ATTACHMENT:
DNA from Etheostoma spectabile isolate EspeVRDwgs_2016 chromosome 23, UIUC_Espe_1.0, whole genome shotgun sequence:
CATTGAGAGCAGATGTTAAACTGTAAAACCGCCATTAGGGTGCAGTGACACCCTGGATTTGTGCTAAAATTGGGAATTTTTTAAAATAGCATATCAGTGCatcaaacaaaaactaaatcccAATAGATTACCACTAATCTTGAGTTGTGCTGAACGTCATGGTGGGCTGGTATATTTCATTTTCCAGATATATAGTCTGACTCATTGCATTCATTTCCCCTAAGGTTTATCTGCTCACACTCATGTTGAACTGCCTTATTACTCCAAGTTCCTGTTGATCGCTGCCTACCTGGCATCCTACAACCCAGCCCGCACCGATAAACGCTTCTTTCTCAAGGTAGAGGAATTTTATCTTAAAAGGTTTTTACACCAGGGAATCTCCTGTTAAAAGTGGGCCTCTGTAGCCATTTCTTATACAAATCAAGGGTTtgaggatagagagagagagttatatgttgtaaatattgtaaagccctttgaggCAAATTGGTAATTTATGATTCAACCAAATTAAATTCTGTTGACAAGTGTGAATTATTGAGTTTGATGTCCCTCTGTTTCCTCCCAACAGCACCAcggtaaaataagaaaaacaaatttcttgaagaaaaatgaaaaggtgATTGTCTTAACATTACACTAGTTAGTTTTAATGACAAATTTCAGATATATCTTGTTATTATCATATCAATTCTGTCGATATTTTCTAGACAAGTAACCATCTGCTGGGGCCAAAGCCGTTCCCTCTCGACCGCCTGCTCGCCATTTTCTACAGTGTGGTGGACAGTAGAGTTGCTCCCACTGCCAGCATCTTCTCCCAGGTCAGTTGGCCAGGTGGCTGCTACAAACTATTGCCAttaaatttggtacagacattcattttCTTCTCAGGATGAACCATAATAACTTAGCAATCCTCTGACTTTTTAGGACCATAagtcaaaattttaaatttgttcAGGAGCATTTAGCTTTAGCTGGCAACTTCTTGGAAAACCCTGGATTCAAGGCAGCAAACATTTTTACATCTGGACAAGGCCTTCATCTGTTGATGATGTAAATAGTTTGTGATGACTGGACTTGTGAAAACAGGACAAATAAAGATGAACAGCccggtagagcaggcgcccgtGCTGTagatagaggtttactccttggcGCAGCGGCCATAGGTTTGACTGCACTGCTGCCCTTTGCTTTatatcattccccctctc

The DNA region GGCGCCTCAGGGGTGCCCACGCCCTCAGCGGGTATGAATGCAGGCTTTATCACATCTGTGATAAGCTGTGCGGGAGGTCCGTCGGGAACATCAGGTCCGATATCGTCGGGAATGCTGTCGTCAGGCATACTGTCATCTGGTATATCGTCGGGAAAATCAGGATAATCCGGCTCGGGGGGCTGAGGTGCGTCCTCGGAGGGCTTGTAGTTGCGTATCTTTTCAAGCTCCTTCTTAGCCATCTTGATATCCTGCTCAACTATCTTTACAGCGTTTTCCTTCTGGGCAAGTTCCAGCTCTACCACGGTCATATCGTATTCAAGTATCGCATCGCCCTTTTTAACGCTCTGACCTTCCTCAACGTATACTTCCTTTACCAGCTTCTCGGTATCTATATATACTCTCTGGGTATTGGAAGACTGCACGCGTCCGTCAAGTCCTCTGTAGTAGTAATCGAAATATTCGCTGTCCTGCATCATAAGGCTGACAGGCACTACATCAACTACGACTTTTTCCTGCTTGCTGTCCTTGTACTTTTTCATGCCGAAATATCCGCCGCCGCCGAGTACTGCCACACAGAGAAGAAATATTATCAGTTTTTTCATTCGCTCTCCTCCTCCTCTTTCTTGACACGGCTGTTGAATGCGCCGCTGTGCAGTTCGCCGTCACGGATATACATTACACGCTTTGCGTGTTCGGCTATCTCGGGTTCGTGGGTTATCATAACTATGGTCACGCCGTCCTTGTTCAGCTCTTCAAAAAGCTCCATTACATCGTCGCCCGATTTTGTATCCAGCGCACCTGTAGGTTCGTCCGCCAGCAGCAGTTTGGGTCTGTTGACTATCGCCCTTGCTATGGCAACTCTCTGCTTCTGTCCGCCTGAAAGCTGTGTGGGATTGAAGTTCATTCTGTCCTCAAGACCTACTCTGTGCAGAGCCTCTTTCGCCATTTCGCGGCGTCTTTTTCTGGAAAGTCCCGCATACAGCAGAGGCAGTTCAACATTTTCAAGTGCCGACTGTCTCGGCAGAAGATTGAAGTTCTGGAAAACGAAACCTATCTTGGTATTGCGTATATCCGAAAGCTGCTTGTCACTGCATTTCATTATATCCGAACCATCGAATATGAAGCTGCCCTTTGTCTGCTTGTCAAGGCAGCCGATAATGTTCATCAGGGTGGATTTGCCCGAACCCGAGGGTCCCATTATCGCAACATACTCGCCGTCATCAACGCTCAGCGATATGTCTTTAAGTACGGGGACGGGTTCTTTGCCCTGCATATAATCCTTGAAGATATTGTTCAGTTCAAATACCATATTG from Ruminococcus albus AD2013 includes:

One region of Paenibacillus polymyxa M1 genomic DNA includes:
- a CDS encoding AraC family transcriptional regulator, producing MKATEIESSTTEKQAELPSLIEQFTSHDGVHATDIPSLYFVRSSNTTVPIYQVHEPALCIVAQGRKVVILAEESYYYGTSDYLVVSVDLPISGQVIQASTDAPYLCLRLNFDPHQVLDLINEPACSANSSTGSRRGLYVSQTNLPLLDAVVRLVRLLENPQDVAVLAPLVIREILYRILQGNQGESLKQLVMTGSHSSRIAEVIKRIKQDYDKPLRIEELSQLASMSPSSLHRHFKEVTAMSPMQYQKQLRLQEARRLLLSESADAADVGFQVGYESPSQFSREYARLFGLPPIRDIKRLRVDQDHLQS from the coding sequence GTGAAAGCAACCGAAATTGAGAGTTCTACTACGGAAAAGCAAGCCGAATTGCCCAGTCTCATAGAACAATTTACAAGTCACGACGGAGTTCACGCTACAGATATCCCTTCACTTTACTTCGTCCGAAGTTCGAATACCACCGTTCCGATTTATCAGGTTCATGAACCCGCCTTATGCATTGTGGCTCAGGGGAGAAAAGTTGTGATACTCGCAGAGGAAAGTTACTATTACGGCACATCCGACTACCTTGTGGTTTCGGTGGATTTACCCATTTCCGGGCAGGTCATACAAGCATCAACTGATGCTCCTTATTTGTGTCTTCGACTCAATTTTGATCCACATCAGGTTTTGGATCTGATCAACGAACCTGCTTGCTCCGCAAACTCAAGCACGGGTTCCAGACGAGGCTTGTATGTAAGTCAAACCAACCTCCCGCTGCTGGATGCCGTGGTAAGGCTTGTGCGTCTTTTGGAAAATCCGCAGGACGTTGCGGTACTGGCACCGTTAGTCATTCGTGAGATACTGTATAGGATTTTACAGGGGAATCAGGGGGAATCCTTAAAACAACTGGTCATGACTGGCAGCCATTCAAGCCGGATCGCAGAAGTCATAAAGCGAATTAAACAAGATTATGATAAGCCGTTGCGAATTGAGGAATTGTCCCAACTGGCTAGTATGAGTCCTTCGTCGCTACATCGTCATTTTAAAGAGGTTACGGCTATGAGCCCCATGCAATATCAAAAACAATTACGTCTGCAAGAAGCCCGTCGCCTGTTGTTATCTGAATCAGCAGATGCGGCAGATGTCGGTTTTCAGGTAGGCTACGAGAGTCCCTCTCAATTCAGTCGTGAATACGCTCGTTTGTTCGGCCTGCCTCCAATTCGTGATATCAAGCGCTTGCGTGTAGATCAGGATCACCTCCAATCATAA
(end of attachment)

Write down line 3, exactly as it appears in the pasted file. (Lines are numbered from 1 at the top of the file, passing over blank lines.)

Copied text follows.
The DNA region GGCGCCTCAGGGGTGCCCACGCCCTCAGCGGGTATGAATGCAGGCTTTATCACATCTGTGATAAGCTGTGCGGGAGGTCCGTCGGGAACATCAGGTCCGATATCGTCGGGAATGCTGTCGTCAGGCATACTGTCATCTGGTATATCGTCGGGAAAATCAGGATAATCCGGCTCGGGGGGCTGAGGTGCGTCCTCGGAGGGCTTGTAGTTGCGTATCTTTTCAAGCTCCTTCTTAGCCATCTTGATATCCTGCTCAACTATCTTTACAGCGTTTTCCTTCTGGGCAAGTTCCAGCTCTACCACGGTCATATCGTATTCAAGTATCGCATCGCCCTTTTTAACGCTCTGACCTTCCTCAACGTATACTTCCTTTACCAGCTTCTCGGTATCTATATATACTCTCTGGGTATTGGAAGACTGCACGCGTCCGTCAAGTCCTCTGTAGTAGTAATCGAAATATTCGCTGTCCTGCATCATAAGGCTGACAGGCACTACATCAACTACGACTTTTTCCTGCTTGCTGTCCTTGTACTTTTTCATGCCGAAATATCCGCCGCCGCCGAGTACTGCCACACAGAGAAGAAATATTATCAGTTTTTTCATTCGCTCTCCTCCTCCTCTTTCTTGACACGGCTGTTGAATGCGCCGCTGTGCAGTTCGCCGTCACGGATATACATTACACGCTTTGCGTGTTCGGCTATCTCGGGTTCGTGGGTTATCATAACTATGGTCACGCCGTCCTTGTTCAGCTCTTCAAAAAGCTCCATTACATCGTCGCCCGATTTTGTATCCAGCGCACCTGTAGGTTCGTCCGCCAGCAGCAGTTTGGGTCTGTTGACTATCGCCCTTGCTATGGCAACTCTCTGCTTCTGTCCGCCTGAAAGCTGTGTGGGATTGAAGTTCATTCTGTCCTCAAGACCTACTCTGTGCAGAGCCTCTTTCGCCATTTCGCGGCGTCTTTTTCTGGAAAGTCCCGCATACAGCAGAGGCAGTTCAACATTTTCAAGTGCCGACTGTCTCGGCAGAAGATTGAAGTTCTGGAAAACGAAACCTATCTTGGTATTGCGTATATCCGAAAGCTGCTTGTCACTGCATTTCATTATATCCGAACCATCGAATATGAAGCTGCCCTTTGTCTGCTTGTCAAGGCAGCCGATAATGTTCATCAGGGTGGATTTGCCCGAACCCGAGGGTCCCATTATCGCAACATACTCGCCGTCATCAACGCTCAGCGATATGTCTTTAAGTACGGGGACGGGTTCTTTGCCCTGCATATAATCCTTGAAGATATTGTTCAGTTCAAATACCATATTG from Ruminococcus albus AD2013 includes: